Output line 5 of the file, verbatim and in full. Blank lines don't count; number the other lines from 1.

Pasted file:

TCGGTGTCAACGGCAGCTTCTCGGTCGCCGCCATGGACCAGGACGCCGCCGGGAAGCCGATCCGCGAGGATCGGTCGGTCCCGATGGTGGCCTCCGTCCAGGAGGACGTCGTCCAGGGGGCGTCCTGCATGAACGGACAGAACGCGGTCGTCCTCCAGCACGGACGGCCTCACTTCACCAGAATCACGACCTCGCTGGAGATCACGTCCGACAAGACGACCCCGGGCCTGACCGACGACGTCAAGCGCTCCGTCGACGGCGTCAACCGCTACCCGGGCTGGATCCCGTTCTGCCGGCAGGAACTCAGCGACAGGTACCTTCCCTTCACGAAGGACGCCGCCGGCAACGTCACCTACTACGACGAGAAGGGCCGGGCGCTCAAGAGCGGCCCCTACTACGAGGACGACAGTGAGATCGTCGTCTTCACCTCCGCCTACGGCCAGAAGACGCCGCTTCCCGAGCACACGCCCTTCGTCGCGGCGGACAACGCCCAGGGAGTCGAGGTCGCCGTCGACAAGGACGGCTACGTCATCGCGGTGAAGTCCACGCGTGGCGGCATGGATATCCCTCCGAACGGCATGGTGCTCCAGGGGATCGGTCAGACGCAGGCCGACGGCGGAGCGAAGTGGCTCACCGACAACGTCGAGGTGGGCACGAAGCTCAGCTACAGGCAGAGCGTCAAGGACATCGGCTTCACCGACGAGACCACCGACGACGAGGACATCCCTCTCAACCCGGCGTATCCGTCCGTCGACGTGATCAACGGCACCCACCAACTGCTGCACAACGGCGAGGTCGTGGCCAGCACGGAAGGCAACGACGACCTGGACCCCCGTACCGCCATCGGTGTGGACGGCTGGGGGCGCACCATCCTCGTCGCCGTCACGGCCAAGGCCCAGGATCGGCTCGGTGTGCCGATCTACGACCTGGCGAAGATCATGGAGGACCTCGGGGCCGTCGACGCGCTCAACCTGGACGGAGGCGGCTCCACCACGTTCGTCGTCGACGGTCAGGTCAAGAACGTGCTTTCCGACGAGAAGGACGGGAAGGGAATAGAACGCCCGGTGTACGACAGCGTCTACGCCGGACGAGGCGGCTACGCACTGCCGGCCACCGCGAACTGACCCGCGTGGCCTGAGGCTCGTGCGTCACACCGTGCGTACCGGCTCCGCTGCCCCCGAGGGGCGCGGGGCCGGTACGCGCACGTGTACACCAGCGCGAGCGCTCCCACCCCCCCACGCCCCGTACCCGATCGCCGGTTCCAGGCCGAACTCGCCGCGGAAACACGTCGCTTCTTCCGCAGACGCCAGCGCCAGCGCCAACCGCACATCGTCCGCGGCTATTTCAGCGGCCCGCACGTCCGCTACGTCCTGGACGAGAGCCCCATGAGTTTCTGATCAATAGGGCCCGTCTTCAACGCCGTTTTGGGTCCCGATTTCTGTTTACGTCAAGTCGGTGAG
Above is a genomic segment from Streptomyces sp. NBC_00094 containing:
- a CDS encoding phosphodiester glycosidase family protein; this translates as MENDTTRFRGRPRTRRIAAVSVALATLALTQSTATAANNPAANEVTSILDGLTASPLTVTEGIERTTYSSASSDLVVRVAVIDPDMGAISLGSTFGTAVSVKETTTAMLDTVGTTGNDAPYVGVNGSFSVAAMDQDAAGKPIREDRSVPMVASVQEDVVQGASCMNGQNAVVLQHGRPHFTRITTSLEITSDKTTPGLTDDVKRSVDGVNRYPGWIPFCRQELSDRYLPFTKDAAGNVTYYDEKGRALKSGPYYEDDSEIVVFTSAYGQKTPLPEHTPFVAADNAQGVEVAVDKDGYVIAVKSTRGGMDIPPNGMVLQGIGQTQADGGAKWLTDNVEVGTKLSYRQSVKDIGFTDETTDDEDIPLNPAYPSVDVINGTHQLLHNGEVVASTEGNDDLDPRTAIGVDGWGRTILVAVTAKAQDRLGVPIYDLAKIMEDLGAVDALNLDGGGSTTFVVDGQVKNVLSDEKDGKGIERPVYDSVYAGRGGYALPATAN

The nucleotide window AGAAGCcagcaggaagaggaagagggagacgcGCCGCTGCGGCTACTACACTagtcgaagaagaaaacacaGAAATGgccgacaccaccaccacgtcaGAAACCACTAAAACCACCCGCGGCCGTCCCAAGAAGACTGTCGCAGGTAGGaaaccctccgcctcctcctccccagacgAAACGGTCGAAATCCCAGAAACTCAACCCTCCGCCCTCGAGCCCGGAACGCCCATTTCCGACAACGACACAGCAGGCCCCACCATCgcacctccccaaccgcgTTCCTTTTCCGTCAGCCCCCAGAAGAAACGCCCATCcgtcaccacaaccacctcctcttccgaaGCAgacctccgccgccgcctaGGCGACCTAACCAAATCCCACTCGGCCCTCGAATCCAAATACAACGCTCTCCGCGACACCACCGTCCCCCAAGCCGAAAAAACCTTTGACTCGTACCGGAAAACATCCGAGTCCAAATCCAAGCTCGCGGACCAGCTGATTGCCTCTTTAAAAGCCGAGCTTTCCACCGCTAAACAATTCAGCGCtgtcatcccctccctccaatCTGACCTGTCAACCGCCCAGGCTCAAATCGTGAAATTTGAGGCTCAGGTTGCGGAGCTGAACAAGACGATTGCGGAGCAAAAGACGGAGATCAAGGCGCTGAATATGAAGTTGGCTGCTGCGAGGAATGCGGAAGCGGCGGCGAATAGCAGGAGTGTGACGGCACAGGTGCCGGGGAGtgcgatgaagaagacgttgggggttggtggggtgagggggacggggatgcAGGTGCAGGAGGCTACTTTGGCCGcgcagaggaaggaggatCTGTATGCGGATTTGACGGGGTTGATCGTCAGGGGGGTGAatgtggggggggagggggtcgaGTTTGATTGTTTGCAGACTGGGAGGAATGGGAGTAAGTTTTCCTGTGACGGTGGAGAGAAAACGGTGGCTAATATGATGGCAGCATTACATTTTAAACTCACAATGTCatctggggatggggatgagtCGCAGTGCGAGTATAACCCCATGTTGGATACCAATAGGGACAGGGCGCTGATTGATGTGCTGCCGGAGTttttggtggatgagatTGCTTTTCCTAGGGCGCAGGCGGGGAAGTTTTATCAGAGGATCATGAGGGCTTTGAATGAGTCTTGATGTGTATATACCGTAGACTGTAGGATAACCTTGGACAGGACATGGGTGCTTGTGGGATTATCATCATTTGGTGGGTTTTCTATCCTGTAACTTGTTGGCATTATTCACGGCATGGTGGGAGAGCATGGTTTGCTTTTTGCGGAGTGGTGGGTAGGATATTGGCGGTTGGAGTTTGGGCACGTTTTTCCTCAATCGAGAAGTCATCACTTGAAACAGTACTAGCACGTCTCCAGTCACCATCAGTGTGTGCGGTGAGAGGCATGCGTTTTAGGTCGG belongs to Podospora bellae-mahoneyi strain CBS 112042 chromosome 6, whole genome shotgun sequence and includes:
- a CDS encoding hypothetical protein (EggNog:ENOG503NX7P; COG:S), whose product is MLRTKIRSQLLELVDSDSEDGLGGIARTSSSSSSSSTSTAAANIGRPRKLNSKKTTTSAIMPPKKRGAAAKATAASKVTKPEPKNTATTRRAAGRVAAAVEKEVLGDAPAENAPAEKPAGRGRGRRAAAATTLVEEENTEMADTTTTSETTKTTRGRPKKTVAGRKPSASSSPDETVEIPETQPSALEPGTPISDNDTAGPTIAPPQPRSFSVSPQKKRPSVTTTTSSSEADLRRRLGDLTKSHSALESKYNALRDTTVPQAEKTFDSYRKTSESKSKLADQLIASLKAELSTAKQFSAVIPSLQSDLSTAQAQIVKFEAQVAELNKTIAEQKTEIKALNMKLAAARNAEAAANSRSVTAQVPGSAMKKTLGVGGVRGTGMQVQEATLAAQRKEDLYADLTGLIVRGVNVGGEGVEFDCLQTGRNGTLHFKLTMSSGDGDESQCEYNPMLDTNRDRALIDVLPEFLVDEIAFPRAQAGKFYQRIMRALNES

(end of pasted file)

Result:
- a CDS encoding hypothetical protein (EggNog:ENOG503NX7P; COG:S), whose product is MLRTKIRSQLLELVDSDSEDGLGGIARTSSSSSSSSTSTAAANIGRPRKLNSKKTTTSAIMPPKKRGAAAKATAASKVTKPEPKNTATTRRAAGRVAAAVEKEVLGDAPAENAPAEKPAGRGRGRRAAAATTLVEEENTEMADTTTTSETTKTTRGRPKKTVAGRKPSASSSPDETVEIPETQPSALEPGTPISDNDTAGPTIAPPQPRSFSVSPQKKRPSVTTTTSSSEADLRRRLGDLTKSHSALESKYNALRDTTVPQAEKTFDSYRKTSESKSKLADQLIASLKAELSTAKQFSAVIPSLQSDLSTAQAQIVKFEAQVAELNKTIAEQKTEIKALNMKLAAARNAEAAANSRSVTAQVPGSAMKKTLGVGGVRGTGMQVQEATLAAQRKEDLYADLTGLIVRGVNVGGEGVEFDCLQTGRNGTLHFKLTMSSGDGDESQCEYNPMLDTNRDRALIDVLPEFLVDEIAFPRAQAGKFYQRIMRALNES